Deer Woman

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Deer Woman, sometimes known as Deer Lady, is a shape-shifting woman in Native American mythology, in and around Oklahoma, The Western United States and The Pacific Northwest. She allegedly appears at various times as an old woman, or a young beautiful maiden, or a deer. Some descriptions assign her a human female upper body and the lower body of a white-tailed deer.

The Deer Woman is said to sometimes be seen as a beautiful woman just off the trail or behind a bush, calling to men to come over. Deer Woman is often said to have all the features of a normal young woman, except her feet which are shaped like deer hooves and her brown deer's eyes. Men who are lured into her presence often notice too late that she is not a natural woman and are then stomped to death. Other stories and traditions describe the sighting of Deer Woman to be a sign of personal transformation or a warning. Deer Woman is also said to be fond of dancing and will sometimes join a communal dance unnoticed leaving only when the drum beating ceases.[1][2]

According to Ojibwe tradition, she can be banished through the use of tobacco and chant[3] others say that you can break her spell by looking at her feet, which are in fact hooves. Once she is recognized for what she is, she runs away.[4]

Around the world[edit]

The Deer Woman is similar in nature to several other female figures of folklore from other regions such as La Llorona from Mexico and the Southwestern United States, the Fiura of Chile, the Colombian creatures the Patasola and "the Tunda and the Iara of Brazil, the Xana from Asturias (Spain), and Naag Kanyas (serpent women) from India. All are females who at times, function as sirens leading men to their death. In Scottish folklore the Baobhan sith is a female vampire said to have goats legs who seduces travelers and feasts on their blood.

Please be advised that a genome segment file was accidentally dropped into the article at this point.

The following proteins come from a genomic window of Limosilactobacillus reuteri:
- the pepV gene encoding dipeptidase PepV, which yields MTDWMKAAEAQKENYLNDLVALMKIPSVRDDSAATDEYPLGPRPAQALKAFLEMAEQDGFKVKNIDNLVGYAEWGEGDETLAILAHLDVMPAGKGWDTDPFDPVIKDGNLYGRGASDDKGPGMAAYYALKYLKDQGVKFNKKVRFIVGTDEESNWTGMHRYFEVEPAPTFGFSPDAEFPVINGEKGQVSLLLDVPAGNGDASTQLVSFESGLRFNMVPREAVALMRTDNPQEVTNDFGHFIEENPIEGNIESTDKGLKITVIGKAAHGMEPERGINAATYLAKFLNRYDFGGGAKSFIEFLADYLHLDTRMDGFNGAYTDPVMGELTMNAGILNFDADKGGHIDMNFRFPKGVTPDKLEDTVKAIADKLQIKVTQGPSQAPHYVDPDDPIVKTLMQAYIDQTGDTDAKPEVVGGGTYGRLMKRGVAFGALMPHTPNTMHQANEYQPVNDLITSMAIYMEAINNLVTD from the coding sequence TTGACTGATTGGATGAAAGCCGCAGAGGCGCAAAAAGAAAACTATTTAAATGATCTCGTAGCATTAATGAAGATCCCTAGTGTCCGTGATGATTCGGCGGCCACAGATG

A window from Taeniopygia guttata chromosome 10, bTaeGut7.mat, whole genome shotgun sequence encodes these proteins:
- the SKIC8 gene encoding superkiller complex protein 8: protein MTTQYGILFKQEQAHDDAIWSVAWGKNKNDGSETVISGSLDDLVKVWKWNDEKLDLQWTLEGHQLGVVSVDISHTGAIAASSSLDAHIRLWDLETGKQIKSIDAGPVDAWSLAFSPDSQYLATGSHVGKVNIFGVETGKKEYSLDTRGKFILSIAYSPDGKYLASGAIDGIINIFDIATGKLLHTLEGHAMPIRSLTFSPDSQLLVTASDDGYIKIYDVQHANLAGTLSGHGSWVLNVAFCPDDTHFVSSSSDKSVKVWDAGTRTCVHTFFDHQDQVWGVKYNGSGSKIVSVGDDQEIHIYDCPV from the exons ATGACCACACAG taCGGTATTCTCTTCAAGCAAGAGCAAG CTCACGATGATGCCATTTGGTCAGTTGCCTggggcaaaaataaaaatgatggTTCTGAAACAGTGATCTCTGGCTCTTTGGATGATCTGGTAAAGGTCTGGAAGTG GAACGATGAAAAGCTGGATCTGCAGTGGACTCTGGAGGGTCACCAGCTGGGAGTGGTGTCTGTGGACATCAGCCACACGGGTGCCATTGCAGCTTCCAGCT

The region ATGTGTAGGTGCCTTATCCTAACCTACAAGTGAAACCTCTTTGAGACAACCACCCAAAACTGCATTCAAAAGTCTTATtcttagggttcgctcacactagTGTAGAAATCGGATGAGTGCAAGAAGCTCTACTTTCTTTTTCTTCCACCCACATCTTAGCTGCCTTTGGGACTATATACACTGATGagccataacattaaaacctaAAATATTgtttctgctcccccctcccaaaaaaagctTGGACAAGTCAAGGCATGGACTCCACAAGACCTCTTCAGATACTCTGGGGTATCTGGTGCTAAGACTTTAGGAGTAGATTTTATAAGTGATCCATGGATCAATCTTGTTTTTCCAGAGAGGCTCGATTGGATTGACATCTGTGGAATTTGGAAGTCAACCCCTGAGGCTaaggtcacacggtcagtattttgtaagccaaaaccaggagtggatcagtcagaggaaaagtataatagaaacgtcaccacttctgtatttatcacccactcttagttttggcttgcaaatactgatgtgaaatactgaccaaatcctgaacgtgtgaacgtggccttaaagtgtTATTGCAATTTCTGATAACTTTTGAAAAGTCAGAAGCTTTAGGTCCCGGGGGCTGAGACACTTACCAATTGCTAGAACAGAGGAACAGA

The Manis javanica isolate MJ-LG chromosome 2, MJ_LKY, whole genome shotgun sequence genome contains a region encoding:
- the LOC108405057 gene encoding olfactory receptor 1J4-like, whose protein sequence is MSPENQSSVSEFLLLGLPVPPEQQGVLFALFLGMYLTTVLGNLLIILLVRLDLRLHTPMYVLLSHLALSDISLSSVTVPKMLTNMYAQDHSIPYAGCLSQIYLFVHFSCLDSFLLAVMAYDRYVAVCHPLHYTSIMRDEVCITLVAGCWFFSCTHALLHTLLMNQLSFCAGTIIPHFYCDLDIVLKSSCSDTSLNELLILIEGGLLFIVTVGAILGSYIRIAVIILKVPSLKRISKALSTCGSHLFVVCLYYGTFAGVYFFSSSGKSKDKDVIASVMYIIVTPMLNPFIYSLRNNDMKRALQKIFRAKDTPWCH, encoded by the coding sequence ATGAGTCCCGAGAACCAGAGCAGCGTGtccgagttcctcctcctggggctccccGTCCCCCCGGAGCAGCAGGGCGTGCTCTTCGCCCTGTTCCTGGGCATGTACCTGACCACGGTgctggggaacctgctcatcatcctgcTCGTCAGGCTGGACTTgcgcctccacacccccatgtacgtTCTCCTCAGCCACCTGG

This physical deformity marking an otherwise perfect women is a common theme among legendary siren figures. Deer Woman has hooves for feet, La Patasola and the Tunda have deformed feet and La llorona is often said to have no feet by those who see her. The Iara on the other hand is a fish woman with a blow hole in her neck.

In parts of Northern India, there have been reports of people shocked (generally at night) by suddenly discovering to their utter surprise that women travelling along them have cow-hooves instead of normal feet. In other versions of this urban legend, women have normal feet, but fixed the other way around or in local language ਪੁੱਠੇ ਪੈਰ - a sure sign, according to a folk-belief,[5] that the lady is not a human being.

In film[edit]

Deer Woman was featured as a character in an eponymous episode of the Showtime horror series Masters of Horror. It originally aired in North America on December 9, 2005 and was directed by John Landis, who is best known for his direction of the 1981 film An American Werewolf in London.[6]

References[edit]

  1. ^ LaDuke, Winona Last Standing Woman Page 243 Published by Voyageur Press, 1997 ISBN 0-89658-452-6 Accessed via google Book October 12, 2008
  2. ^ Where the White Stag Runs: Boundary and Transformation in Deer Myths, Legends, and Songs by Ari Berk Realms of Fantasy magazine, 2003
  3. ^ LaDuke, Winona Last Standing Woman Page 245 Published by Voyageur Press, 1997 ISBN 0-89658-452-6 Accessed via google Book October 12, 2008
  4. ^ Deer Woman And the Living Myth of the Dreamtime by Carolyn Dunn the Journal of Mythic Arts 2003
  5. ^ Punjabi Folklore http://www.punjabilekhak.com/?p=2465
  6. ^ W. Scott Poole, Monsters in America: Our Historical Obsession with the Hideous and the Haunting (Waco, Texas: Baylor, 2011), p. 33, ISBN 978-1-60258-314-6 .

External links[edit]